Barbie Ferreira — model, iconic Tumblr girl, actress and owner of my fave celeb IG account — has spoken out about receiving “backhanded compliments” regarding her appearance.

During an interview with Who What Wear, Ferreira discussed a particularly powerful scene for her character Kat in season two of Euphoria.

In the scene, Kat is surrounded by stereotypically beautiful influencers who yell at her to “love herself”. In my opinion, it’s easily one of the most pointed and effective scenes of Euphoria all season.

Loving yourself in spite of society’s beauty standards and fatphobia is possible, but it’s also incredibly difficult. Influencer culture, advertising and the fashion, makeup and skincare industries all continue to promote an extraordinarily narrow idea of beauty and attractiveness.

Add in an online culture of toxic positivity and you’ve got a perfect storm of both unattainable beauty standards and a relentless pressure to love yourself all the time.

And, while we’ve made some (key word being “some”) progress when it comes to embracing body diversity, it’s been pretty fkn minimal.

Discussing the scene, Barbie Ferreira reflected on self-love and self-acceptance.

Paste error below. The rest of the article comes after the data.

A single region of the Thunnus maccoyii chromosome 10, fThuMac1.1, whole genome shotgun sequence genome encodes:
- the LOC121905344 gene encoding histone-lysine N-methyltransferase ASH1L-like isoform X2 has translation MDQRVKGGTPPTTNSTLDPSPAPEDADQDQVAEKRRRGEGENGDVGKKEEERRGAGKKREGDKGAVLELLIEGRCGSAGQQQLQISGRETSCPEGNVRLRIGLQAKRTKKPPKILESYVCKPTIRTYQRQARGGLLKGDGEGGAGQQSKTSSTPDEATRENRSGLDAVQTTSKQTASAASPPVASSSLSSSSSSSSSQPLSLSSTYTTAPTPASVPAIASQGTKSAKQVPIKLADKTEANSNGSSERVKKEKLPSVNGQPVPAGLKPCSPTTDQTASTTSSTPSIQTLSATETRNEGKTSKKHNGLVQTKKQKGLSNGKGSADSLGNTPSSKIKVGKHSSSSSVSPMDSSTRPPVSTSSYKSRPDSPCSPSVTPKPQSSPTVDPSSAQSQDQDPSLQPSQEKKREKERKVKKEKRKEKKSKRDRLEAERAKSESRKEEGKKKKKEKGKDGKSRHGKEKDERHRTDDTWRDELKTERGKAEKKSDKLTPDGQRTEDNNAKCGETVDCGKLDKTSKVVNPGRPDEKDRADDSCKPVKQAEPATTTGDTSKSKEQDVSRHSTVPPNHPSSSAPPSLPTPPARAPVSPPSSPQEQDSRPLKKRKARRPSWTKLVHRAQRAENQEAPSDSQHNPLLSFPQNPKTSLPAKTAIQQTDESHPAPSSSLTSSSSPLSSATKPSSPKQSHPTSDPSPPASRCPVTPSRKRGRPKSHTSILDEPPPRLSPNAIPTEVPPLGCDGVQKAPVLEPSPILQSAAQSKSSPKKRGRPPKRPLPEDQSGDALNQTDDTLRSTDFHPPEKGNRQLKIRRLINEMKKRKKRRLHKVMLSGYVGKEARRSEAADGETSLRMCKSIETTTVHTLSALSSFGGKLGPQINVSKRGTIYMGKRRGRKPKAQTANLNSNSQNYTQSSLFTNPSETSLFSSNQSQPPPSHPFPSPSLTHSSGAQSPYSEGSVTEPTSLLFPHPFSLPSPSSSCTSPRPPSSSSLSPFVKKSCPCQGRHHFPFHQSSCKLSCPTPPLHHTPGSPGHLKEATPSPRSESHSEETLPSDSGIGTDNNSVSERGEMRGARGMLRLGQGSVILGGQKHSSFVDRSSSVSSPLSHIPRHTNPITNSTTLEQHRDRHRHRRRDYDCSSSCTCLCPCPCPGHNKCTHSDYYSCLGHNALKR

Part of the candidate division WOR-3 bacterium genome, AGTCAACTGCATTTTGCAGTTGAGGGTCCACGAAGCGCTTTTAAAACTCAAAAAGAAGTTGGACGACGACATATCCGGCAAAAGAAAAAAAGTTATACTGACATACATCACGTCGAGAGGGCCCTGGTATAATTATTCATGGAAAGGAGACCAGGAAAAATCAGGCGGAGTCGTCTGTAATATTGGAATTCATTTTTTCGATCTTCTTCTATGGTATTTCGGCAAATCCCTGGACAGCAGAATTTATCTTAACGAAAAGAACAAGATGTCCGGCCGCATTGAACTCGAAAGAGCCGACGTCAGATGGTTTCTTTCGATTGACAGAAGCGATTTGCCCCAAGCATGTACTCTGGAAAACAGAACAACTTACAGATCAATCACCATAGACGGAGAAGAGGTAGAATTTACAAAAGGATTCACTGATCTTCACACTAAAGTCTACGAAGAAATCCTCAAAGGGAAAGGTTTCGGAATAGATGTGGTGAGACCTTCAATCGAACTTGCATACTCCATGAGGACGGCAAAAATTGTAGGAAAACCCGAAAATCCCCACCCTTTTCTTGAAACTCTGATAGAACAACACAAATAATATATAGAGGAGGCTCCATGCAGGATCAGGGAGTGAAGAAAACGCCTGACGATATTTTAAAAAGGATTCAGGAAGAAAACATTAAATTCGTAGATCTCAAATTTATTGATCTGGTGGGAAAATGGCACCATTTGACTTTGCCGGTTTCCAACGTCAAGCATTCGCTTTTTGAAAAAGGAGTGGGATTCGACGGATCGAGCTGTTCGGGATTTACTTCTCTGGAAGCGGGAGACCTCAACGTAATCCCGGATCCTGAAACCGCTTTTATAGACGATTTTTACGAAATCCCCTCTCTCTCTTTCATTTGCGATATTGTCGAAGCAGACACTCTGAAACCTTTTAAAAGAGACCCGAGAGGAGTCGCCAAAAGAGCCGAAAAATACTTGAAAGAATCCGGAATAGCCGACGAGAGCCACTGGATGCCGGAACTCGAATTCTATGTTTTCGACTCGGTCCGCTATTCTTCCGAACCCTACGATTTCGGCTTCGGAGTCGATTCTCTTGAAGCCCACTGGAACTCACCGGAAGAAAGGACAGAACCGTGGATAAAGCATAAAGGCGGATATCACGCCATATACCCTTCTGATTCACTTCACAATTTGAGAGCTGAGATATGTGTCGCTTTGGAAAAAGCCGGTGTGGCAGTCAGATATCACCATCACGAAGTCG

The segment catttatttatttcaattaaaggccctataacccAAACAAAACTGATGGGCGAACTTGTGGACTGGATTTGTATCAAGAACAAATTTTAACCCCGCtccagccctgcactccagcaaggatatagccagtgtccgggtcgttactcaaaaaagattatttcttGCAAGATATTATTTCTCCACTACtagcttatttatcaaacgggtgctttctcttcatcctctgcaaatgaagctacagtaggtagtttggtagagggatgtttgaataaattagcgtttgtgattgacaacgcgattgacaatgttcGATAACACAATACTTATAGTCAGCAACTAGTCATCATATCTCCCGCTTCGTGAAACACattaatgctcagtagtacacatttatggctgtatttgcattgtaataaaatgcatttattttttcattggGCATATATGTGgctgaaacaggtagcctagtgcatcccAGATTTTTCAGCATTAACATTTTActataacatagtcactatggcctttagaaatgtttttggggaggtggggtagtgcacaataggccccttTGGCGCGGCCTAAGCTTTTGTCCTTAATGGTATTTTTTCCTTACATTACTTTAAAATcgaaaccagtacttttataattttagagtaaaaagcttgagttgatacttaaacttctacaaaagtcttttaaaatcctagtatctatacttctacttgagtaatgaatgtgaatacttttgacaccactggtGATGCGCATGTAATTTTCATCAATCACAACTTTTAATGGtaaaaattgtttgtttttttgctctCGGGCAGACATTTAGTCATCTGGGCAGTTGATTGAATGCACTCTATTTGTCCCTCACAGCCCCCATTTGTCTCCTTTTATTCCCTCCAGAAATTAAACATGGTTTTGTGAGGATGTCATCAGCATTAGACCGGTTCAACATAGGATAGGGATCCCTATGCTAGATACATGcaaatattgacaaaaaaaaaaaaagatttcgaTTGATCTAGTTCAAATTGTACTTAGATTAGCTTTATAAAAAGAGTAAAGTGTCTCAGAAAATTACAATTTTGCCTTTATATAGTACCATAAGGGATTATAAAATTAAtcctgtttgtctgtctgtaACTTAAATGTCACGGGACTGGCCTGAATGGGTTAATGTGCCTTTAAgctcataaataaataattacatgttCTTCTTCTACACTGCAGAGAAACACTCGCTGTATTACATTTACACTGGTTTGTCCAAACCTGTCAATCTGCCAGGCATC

“I think bigger bodies are not as ‘trendy’ as they used to be, which is really sad to me,” she explained.

“But it’s more of a conversation of the fact that we all struggle with self-love, and I don’t think any young person has really figured it out yet.”

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Ferreria also highlighted the pressure of peoples’ assumptions that she is “this person who “loves themselves”.”

“It’s so funny that people just assume that. What—did I say that? I never said that. You guys just say that. You posted that on me,” she explained.

In the interview, Ferreira called out the cooked comments she receives about her perceived “confidence” simply for existing as a plus-size person online.

Ferreira described them as “backhanded compliments”.

“It’s not radical for me to be wearing a crop top. I’ve been doing this since I was 16. I’m 25,” she explained.

Ferreira did say that the experience of playing Kat had been cathartic.

“I feel like I had a lot of things come up emotionally because of the pandemic, and putting some of that into this season was therapeutic for me,” she said.

I hope other people [watching] can also feel the same way and release the pressure of being perfect and happy all the time. Because that just doesn’t exist.”

I’ve said it before, I’ll say it again. Commenting on people’s bodies? Literally the most unnecessary thing of all time.

Image: Getty Images / Theo Wargo